What is your official title at Fox?

Senior Writer/Producer, Fox On-Air Promo Creative.

How long have you been with Fox?

I’ve been with Fox for 16 years, first from 1990 – 1999 then from 2006 to present.

BartsEditBay

Where the magic happens!

How did you get into this particular field of work? Was it something you studied for in college, or something that you got on-the-job experience? If you didn’t study for this particular field in college, what was your major?

I studied Film and Television production at the University of Missouri-Columbia. There isn’t a university level course that I know of that deals with producing television promos. It’s kind of a specialized thing that you learn on the job. I mean, you can learn the basics of television and film production in college and that will help you in promo work but in my university experience, I never studied anything as detailed as promo or trailer production.

To tell the truth, I kind of fell into producing promos by chance. I had moved out to Los Angeles to get into the film and television business in some capacity. I didn’t know what I wanted to do yet but just wanted to get involved. Unfortunately I arrived in L.A. during a writer’s strike so there was no work to be had. Every show and film set was shut down. After a couple of weeks looking for work, a friend of mine from college who was living in Florida and knew I was looking, told me that a friend of hers in Florida had a sister who was working at a promo / trailer production company in Hollywood. She told me that I should contact her friend’s sister so I did. I met her the next day and she hired me on the spot for the high profile job of runner / tape librarian. I had a masters degree and I was running around Hollywood picking up and delivering video tapes. Exciting huh? It does prove, however, that when it comes to getting a job in Hollywood, it IS who you know.
After several months working as a “runner” I was delivering tapes to an edit session for one of the company owners, a man named Geoff Calnan, who is a legend in the promo business. I kid you not, he is a promo master and anyone reading this has seen his work. I had dropped off the videotapes that were needed for the session and Geoff turns to me and asks me what I wanted to do in the company. Without thinking I replied, “I want to do what you do, produce promos and trailers.” I remember he looked at me for a moment and said, “Okay, you’re doing the next promo for “Superboy.” “Superboy” was a syndicated show that we had the promo contract for at the time. So, that was the first show I ever produced a promo for and it launched my career. I’ve even found some of my “Superboy” promos on YouTube— Go figure.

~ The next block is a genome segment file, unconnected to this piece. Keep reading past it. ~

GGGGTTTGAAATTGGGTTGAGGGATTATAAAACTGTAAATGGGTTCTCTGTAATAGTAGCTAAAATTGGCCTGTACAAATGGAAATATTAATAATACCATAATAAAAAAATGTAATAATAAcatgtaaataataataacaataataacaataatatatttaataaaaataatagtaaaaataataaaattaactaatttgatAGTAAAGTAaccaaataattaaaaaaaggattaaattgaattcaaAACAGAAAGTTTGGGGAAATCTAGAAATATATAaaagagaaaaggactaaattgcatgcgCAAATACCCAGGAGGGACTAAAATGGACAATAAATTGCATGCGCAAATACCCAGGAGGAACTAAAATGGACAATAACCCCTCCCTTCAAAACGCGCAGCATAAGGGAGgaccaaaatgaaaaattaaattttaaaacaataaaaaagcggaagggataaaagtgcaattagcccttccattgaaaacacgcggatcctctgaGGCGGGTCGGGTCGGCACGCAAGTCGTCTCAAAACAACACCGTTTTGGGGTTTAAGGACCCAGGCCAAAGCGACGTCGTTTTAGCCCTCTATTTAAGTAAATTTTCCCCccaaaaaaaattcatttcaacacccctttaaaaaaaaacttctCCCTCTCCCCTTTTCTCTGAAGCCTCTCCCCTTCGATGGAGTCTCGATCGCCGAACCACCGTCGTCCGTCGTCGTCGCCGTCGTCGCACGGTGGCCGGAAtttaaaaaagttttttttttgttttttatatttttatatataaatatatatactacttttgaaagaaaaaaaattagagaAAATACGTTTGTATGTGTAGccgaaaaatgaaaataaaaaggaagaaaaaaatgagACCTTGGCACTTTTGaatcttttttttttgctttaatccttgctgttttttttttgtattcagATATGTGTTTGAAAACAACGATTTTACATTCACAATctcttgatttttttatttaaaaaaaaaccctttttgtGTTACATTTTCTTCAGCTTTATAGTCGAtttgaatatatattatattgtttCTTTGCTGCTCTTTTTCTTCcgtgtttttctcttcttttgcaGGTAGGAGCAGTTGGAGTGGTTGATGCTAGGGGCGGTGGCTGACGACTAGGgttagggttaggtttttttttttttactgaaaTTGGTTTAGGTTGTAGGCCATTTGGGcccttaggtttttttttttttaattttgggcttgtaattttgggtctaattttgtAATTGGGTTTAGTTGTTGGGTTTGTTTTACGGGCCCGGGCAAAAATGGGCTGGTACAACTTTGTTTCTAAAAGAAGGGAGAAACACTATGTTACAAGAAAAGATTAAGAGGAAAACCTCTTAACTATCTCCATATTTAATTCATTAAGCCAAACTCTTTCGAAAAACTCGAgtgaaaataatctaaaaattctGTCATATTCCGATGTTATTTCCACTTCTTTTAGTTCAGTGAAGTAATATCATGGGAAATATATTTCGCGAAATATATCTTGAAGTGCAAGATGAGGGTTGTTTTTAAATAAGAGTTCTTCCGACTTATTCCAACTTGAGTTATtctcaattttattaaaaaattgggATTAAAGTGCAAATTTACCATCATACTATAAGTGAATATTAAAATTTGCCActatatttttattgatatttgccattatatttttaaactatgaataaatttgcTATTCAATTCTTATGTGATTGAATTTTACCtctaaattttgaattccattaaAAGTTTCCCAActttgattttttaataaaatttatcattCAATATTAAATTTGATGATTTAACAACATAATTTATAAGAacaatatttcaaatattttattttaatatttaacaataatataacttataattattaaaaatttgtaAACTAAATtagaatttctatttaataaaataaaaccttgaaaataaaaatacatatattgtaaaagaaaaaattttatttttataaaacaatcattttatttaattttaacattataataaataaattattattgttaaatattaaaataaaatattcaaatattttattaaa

You do/have done the previews for episodes like The Following, Sleepy Hollow, Fringe, Almost Human, Touch, and X-Files. What are some other shows?

Well, in addition to the shows you’ve listed, I can give you a short overview. I’ve produced promos for “America’s Most Wanted” “Beverly Hills 90210” “The Simpsons” “Married with Children” “Millenium” “Harsh Realm” “24” “Family Guy” “Terminator: Sarah Connor Chronicles” to name a few.

Is it a team effort to produce the one preview or do you work on a particular project/episode by yourself while others are working on other episodes?

Usually each producer is assigned a show to write and produce promos for. Sometimes, especially when a show is first launched on the network, several producers will be assigned to produce multiple launch promos. But, most of the time, there is a single producer for each show.

Fox is a very creative place to work. They give you a lot of freedom to try different approaches. I’m biased of course but I think Fox is the best network on television and I’m proud to work here. There, I said it.


(Space Above And Beyond within a commercial block)

Do you get to choose the music for a particular preview? If so you must have to listen to quite a variety and be very knowledgeable about current trends. Do you hear something and think, “That would be great for such-and-such show” or do you file it away for a different time in the future?